See also 
- American Telephone & Telegraph
- Bell, Alexander Graham
- Bell Telephone Company of Canada, founded in 1880 after its predecessor was sold by Graham Bell's father, Alexander Melville Bell, to The National Bell Telephone Company
- Bell, Mabel Hubbard, wife of Alexander Graham Bell.
- Bell System, a name and trademark formerly used by AT&T.
- Bell Telephone Memorial, a large monument by Walter Allard dedicated to the invention of the telephone
- Hubbard, Gardiner Greene
- International Bell Telephone Company, the Bell Telephone Company's European division
- Regional Bell Operating Companies, which were divested from the Bell System in 1984
- Telephone Cases, the numerous court cases contesting the validity of the Bell patents
- Watson, Thomas Augustus, Bell's assistant
- Western Electric, co-founded by Bell's early rival Elisha Gray, acquired by the Bell Company's rival Western Union, and finally acquired by the Bell Telephone Company, it became the Bell Company's key manufacturing arm, enabling its rapid expansion across the continent.
- Bell's earliest joint agreement with Hubbard and Sanders had each being awarded one third share of their venture. However the financing provided to Bell for him to conduct his research and development was inadequately low to the point that he had to continue teaching just to make ends meet. When the Bell Company was organized in 1877, an approximate 10% share was subsequently provided to Bell's engineering and mechanical associate, Thomas Watson, in consideration for his previous unpaid service and for the monetary loans he made to Bell while they worked together creating their first working telephone.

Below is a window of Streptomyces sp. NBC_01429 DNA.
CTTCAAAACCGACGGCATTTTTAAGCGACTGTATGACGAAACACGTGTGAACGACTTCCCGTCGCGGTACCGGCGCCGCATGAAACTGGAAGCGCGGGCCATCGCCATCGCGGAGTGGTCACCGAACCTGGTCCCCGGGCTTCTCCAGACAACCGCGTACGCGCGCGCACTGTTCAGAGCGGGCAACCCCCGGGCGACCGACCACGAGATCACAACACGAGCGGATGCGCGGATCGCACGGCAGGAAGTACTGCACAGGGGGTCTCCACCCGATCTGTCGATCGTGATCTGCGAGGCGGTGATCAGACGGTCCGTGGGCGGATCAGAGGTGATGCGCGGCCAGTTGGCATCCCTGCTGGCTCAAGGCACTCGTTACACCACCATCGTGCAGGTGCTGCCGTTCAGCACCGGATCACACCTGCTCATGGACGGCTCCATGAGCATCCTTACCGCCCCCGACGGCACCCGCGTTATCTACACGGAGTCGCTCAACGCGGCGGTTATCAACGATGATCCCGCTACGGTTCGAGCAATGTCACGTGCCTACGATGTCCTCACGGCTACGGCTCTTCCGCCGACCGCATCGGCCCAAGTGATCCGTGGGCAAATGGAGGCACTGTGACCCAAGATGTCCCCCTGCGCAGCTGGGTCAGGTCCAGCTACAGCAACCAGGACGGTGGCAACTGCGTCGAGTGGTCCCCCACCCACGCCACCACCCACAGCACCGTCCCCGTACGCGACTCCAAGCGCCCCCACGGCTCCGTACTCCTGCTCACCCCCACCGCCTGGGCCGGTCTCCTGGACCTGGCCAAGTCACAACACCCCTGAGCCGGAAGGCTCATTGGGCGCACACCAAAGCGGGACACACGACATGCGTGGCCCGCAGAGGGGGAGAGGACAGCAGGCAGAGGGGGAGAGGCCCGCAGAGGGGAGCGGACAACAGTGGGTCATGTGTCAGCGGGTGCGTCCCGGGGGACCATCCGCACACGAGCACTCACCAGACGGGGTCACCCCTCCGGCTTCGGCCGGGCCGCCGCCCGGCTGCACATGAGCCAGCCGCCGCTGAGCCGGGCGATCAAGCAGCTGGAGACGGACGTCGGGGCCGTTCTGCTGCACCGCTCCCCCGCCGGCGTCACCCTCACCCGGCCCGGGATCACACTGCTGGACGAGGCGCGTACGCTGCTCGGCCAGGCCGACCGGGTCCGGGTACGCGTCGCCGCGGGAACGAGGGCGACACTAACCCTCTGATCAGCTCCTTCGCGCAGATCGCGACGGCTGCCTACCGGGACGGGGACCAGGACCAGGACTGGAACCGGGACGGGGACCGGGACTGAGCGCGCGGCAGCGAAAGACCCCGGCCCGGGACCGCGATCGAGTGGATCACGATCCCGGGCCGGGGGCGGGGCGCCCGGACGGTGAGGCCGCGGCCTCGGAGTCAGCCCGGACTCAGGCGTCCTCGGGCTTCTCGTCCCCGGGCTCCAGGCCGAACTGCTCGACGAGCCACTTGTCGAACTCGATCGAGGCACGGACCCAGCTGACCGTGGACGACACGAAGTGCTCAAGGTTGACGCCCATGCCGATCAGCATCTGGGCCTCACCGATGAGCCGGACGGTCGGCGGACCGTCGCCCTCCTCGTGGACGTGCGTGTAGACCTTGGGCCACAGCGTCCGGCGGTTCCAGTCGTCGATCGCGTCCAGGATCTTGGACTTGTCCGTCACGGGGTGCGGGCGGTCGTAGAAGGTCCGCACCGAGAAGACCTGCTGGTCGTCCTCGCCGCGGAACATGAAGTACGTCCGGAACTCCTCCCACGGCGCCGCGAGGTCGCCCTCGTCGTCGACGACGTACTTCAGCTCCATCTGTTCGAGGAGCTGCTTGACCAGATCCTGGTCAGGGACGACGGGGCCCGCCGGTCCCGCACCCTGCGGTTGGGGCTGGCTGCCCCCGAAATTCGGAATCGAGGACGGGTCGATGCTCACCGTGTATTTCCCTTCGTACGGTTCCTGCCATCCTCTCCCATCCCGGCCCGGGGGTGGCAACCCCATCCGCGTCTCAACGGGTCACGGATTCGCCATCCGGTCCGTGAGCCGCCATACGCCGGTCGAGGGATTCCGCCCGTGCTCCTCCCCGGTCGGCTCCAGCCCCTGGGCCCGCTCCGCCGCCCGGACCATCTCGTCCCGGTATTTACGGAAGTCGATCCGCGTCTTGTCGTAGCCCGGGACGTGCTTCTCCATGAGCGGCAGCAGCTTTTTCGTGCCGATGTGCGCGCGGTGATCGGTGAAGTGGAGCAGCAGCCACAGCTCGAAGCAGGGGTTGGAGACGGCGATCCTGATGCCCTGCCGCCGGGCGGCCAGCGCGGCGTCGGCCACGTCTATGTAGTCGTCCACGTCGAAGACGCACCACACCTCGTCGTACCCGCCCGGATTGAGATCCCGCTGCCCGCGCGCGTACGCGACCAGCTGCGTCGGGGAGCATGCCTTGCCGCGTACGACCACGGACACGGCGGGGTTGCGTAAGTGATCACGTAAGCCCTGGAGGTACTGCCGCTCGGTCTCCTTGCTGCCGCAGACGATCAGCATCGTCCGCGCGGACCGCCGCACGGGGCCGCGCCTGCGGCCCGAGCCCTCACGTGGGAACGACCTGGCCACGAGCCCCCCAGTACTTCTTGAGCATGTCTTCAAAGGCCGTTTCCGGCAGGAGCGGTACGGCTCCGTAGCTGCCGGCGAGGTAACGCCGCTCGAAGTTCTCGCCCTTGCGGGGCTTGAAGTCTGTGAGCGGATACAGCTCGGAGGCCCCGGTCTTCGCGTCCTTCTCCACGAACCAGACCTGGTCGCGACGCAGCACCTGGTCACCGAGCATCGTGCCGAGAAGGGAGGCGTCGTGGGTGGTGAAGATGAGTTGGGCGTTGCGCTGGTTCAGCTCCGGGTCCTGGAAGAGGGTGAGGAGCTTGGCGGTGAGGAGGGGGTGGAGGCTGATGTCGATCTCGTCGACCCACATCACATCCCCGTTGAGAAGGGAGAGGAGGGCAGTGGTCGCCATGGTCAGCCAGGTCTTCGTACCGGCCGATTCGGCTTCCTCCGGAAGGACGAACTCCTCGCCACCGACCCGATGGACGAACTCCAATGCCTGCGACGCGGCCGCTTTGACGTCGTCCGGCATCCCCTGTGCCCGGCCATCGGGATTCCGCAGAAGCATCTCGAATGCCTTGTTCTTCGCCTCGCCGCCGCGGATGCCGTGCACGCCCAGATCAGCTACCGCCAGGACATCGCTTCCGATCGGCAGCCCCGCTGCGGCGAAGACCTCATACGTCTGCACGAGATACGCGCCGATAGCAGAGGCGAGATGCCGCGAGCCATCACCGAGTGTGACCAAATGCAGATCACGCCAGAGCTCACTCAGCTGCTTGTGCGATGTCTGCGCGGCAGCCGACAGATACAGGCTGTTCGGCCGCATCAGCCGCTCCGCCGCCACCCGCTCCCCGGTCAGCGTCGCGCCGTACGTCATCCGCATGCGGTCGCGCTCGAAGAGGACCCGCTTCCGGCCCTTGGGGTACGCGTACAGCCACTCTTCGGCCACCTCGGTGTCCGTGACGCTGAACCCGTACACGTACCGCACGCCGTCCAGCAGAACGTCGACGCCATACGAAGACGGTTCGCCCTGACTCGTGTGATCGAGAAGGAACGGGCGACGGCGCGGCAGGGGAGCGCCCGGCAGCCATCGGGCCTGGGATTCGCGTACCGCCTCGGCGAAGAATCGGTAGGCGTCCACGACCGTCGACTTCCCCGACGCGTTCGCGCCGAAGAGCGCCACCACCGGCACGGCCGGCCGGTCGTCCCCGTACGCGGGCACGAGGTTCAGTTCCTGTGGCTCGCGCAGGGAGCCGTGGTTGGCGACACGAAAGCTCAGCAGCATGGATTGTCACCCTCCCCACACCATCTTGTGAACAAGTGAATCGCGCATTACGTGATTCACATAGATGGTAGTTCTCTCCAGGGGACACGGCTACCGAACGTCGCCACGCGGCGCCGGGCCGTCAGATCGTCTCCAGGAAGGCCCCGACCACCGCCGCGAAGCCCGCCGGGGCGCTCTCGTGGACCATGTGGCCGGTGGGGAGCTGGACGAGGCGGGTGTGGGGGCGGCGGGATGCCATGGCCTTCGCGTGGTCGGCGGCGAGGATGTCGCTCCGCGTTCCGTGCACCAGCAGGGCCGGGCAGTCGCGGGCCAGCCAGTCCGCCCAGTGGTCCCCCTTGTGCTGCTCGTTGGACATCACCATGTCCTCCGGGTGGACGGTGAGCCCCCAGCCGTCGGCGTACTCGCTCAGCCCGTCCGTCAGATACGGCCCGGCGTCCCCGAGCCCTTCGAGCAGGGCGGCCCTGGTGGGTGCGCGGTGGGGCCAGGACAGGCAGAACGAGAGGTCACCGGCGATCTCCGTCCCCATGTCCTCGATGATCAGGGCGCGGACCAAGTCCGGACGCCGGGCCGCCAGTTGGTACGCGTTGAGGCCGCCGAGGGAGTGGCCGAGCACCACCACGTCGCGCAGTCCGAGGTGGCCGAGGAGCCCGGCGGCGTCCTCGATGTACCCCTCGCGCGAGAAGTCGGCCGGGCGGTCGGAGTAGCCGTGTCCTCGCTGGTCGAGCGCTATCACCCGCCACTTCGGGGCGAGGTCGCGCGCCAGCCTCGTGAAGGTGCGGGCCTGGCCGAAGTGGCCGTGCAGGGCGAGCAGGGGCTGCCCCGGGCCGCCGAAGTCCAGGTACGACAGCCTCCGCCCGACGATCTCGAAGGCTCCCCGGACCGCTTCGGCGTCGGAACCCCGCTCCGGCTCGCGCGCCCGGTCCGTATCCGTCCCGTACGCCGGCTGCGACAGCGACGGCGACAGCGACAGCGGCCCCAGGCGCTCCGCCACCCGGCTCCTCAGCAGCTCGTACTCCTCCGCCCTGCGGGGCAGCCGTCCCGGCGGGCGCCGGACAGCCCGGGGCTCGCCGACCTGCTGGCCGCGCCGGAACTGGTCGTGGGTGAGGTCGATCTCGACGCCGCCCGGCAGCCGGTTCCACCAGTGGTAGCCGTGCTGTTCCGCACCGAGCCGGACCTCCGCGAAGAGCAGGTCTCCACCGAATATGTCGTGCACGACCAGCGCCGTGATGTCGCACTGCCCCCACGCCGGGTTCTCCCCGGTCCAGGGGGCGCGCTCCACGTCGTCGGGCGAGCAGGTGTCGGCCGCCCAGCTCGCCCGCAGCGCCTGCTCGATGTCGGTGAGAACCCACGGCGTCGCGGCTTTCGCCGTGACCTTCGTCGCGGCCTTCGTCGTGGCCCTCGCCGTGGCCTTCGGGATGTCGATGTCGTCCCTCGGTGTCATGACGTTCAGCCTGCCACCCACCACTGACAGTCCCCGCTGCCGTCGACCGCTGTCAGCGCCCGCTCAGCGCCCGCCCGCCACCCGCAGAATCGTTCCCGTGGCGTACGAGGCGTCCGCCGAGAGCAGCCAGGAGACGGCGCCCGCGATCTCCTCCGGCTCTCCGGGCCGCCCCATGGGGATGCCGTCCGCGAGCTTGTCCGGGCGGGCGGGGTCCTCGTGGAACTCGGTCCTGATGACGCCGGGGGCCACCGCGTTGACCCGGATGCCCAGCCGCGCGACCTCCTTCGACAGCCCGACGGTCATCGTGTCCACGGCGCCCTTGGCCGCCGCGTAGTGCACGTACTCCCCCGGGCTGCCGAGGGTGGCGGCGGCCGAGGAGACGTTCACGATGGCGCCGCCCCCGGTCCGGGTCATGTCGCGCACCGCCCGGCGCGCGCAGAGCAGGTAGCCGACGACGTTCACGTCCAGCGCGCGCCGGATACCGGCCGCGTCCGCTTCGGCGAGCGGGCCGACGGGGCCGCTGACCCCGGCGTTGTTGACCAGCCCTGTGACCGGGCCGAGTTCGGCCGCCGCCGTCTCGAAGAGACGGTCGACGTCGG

- Pizer 2009, pp. 123–124
- Huurdeman, Anton A. The Worldwide History Of Telecommunications, Wiley-IEEE, 2003, ISBN 0-471-20505-2, ISBN 978-0-471-20505-0, p. 179
- Stephen B. Adams, Orville R. Butler. Manufacturing The Future: A History Of Western Electric, Cambridge University Press, 1999, p. 49, ISBN 0-521-65118-2, ISBN 978-0-521-65118-9.
- Pizer 2009, pp. 119, 125
- Pizer 2009, p. 125
- Pizer 2009, p. 127
- Pizer 2009, p. 122
- Bruce 1990, p. 291
- Pizer 2009, pp. 120–124
- Pizer 2009, p. 124
- Rippy, J. Fred. Notes In The Early Telephone Companies of Latin America, The Hispanic American Historical Review, Duke University Press, Vol. 26, No. 1 (Feb., 1946), pp. 116–118. JSTOR Stable URL: 2507711
- Letter from Fish to Bell, AT&T, April 7, 1905
- Letter from Fish to Bell, AT&T, April 18, 1905
- Coon, Horace. American Tel & Tel: the story of a great monopoly, Ayer Publishing, 1971, p. 24, ISBN 0-8369-5691-5, ISBN 978-0-8369-5691-7. Quote: ""On a hot Sunday afternoon, June 25th, Sir William Thompson (later Lord Kelvin) and many other distinguished guests inspected the exhibits. Few paid much attention to Bell, tinkering with his crude instruments. At last the party approached his booth. Among them was Dom Pedro de Alcantara, the Emperor of Brazil. He had met Bell a few weeks previously in Boston and spoke to him as an old friend."
- Sammartino McPherson, Stephanie & Butler, Tad. Alexander Graham Bell, Lerner Publications, 2007, p. 28, ISBN 0-8225-7606-6, ISBN 978-0-8225-7606-8. Quote: "Dom Pedro had met Alec at a school for the deaf in Boston. When the emperor greeted Alec, the judges took note. The wanted to see what the emperor's friend had invented."
- Cardoso, Fernando Henrique. The Accidental President of Brazil: A Memoir, PublicAffairs, 2007, p. 11, ISBN 1-58648-429-X, ISBN 978-1-58648-429-3. Quote: "The centerpiece of the emperor's trip was the Centennial Exposition in Philadelphia. There, Dom Pedro II sought out a young, relatively obscure teacher at the School of the Deaf named Alexander Graham Bell, with whom he had exchanged letters."